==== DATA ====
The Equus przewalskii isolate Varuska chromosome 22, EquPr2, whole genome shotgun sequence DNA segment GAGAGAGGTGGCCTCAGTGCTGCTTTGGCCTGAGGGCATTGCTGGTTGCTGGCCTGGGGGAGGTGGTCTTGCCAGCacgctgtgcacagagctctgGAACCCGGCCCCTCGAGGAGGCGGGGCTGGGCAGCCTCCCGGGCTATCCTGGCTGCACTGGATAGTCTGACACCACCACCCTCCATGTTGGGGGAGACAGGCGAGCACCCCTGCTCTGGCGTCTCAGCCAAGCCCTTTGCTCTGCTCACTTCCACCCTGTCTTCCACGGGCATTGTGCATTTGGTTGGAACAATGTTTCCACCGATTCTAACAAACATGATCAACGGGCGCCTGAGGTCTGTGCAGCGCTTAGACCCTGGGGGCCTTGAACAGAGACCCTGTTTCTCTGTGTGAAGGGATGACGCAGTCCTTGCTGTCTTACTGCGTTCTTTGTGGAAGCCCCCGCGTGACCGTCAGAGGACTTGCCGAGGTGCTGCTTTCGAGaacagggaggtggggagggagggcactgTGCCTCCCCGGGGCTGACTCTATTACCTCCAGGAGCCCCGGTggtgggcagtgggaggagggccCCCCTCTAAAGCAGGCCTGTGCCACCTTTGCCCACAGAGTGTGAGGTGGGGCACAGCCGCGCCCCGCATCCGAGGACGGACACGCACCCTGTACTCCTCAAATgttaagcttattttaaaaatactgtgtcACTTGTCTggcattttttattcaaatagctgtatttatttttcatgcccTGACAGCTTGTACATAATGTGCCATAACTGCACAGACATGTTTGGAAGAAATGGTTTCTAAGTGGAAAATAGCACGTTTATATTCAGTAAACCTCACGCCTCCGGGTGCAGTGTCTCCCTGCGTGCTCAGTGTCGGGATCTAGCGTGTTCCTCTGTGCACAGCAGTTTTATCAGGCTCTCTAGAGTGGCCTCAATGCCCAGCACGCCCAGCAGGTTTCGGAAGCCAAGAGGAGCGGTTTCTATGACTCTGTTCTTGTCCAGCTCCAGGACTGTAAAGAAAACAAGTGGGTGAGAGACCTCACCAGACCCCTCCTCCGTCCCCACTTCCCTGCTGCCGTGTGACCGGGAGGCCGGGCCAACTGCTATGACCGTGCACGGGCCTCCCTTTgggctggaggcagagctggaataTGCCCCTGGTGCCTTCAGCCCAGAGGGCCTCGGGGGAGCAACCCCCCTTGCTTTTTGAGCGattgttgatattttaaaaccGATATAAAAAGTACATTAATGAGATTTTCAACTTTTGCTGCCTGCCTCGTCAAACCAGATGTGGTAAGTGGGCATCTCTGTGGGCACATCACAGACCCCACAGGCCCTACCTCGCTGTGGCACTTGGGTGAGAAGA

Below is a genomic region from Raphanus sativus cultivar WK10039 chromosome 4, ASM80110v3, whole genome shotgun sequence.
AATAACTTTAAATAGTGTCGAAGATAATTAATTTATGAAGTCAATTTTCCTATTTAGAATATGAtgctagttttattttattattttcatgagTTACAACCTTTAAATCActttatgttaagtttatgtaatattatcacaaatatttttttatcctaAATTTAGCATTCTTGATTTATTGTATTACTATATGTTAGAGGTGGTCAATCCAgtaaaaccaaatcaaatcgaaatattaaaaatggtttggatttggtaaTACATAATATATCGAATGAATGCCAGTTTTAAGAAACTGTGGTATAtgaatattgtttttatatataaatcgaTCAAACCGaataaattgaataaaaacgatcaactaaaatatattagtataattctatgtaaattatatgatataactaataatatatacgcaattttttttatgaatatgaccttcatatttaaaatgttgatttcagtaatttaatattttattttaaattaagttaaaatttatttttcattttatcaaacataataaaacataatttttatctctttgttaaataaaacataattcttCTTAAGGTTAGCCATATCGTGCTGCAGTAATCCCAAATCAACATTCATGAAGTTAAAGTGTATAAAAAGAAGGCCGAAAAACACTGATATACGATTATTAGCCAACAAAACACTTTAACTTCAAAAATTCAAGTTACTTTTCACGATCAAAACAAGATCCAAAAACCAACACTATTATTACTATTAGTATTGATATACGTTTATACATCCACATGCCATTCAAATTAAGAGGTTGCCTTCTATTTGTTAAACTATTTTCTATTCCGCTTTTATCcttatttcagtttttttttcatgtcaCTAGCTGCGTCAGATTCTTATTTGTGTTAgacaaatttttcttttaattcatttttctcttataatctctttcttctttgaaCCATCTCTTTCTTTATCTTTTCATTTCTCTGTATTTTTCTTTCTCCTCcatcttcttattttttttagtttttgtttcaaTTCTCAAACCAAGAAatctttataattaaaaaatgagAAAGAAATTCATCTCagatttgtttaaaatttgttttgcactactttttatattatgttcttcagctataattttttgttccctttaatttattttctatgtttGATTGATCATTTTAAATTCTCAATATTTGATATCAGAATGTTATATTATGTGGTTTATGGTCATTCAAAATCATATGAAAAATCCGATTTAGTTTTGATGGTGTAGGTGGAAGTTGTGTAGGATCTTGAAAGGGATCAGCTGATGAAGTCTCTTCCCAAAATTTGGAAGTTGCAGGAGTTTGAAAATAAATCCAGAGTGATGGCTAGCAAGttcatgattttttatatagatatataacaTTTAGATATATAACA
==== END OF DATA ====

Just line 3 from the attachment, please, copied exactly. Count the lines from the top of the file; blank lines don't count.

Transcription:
AATAACTTTAAATAGTGTCGAAGATAATTAATTTATGAAGTCAATTTTCCTATTTAGAATATGAtgctagttttattttattattttcatgagTTACAACCTTTAAATCActttatgttaagtttatgtaatattatcacaaatatttttttatcctaAATTTAGCATTCTTGATTTATTGTATTACTATATGTTAGAGGTGGTCAATCCAgtaaaaccaaatcaaatcgaaatattaaaaatggtttggatttggtaaTACATAATATATCGAATGAATGCCAGTTTTAAGAAACTGTGGTATAtgaatattgtttttatatataaatcgaTCAAACCGaataaattgaataaaaacgatcaactaaaatatattagtataattctatgtaaattatatgatataactaataatatatacgcaattttttttatgaatatgaccttcatatttaaaatgttgatttcagtaatttaatattttattttaaattaagttaaaatttatttttcattttatcaaacataataaaacataatttttatctctttgttaaataaaacataattcttCTTAAGGTTAGCCATATCGTGCTGCAGTAATCCCAAATCAACATTCATGAAGTTAAAGTGTATAAAAAGAAGGCCGAAAAACACTGATATACGATTATTAGCCAACAAAACACTTTAACTTCAAAAATTCAAGTTACTTTTCACGATCAAAACAAGATCCAAAAACCAACACTATTATTACTATTAGTATTGATATACGTTTATACATCCACATGCCATTCAAATTAAGAGGTTGCCTTCTATTTGTTAAACTATTTTCTATTCCGCTTTTATCcttatttcagtttttttttcatgtcaCTAGCTGCGTCAGATTCTTATTTGTGTTAgacaaatttttcttttaattcatttttctcttataatctctttcttctttgaaCCATCTCTTTCTTTATCTTTTCATTTCTCTGTATTTTTCTTTCTCCTCcatcttcttattttttttagtttttgtttcaaTTCTCAAACCAAGAAatctttataattaaaaaatgagAAAGAAATTCATCTCagatttgtttaaaatttgttttgcactactttttatattatgttcttcagctataattttttgttccctttaatttattttctatgtttGATTGATCATTTTAAATTCTCAATATTTGATATCAGAATGTTATATTATGTGGTTTATGGTCATTCAAAATCATATGAAAAATCCGATTTAGTTTTGATGGTGTAGGTGGAAGTTGTGTAGGATCTTGAAAGGGATCAGCTGATGAAGTCTCTTCCCAAAATTTGGAAGTTGCAGGAGTTTGAAAATAAATCCAGAGTGATGGCTAGCAAGttcatgattttttatatagatatataacaTTTAGATATATAACA